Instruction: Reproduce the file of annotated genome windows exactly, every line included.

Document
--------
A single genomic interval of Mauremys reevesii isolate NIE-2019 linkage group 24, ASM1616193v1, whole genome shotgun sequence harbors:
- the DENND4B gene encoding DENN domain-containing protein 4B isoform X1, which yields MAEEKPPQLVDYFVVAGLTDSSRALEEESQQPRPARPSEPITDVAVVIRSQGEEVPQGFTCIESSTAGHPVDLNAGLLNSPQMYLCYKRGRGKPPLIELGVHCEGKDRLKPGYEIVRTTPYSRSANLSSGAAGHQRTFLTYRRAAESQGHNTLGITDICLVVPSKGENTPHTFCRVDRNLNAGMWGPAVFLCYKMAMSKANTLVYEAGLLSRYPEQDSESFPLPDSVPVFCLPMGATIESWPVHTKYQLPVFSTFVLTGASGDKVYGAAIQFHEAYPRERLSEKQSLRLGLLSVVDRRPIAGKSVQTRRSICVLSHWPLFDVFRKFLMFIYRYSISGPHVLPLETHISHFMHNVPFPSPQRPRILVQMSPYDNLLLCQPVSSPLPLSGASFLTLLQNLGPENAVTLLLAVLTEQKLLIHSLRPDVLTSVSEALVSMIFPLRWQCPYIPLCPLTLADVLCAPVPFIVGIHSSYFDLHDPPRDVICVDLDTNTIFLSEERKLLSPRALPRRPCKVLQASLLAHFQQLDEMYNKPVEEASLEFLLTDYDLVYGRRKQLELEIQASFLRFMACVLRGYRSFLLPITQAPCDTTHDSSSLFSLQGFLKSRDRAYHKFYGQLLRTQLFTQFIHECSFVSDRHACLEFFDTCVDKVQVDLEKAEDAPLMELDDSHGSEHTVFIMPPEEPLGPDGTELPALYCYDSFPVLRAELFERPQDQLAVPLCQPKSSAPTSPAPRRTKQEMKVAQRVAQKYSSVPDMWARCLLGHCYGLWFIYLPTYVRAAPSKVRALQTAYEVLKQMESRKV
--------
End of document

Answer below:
A single genomic interval of Mauremys reevesii isolate NIE-2019 linkage group 24, ASM1616193v1, whole genome shotgun sequence harbors:
- the DENND4B gene encoding DENN domain-containing protein 4B isoform X1, which yields MAEEKPPQLVDYFVVAGLTDSSRALEEESQQPRPARPSEPITDVAVVIRSQGEEVPQGFTCIESSTAGHPVDLNAGLLNSPQMYLCYKRGRGKPPLIELGVHCEGKDRLKPGYEIVRTTPYSRSANLSSGAAGHQRTFLTYRRAAESQGHNTLGITDICLVVPSKGENTPHTFCRVDRNLNAGMWGPAVFLCYKMAMSKANTLVYEAGLLSRYPEQDSESFPLPDSVPVFCLPMGATIESWPVHTKYQLPVFSTFVLTGASGDKVYGAAIQFHEAYPRERLSEKQSLRLGLLSVVDRRPIAGKSVQTRRSICVLSHWPLFDVFRKFLMFIYRYSISGPHVLPLETHISHFMHNVPFPSPQRPRILVQMSPYDNLLLCQPVSSPLPLSGASFLTLLQNLGPENAVTLLLAVLTEQKLLIHSLRPDVLTSVSEALVSMIFPLRWQCPYIPLCPLTLADVLCAPVPFIVGIHSSYFDLHDPPRDVICVDLDTNTIFLSEERKLLSPRALPRRPCKVLQASLLAHFQQLDEMYNKPVEEASLEFLLTDYDLVYGRRKQLELEIQASFLRFMACVLRGYRSFLLPITQAPCDTTHDSSSLFSLQGFLKSRDRAYHKFYGQLLRTQLFTQFIHECSFVSDRHACLEFFDTCVDKVQVDLEKAEDAPLMELDDSHGSEHTVFIMPPEEPLGPDGTELPALYCYDSFPVLRAELFERPQDQLAVPLCQPKSSAPTSPAPRRTKQEMKVAQRVAQKYSSVPDMWARCLLGHCYGLWFIYLPTYVRAAPSKVRALQTAYEVLKQMESRKV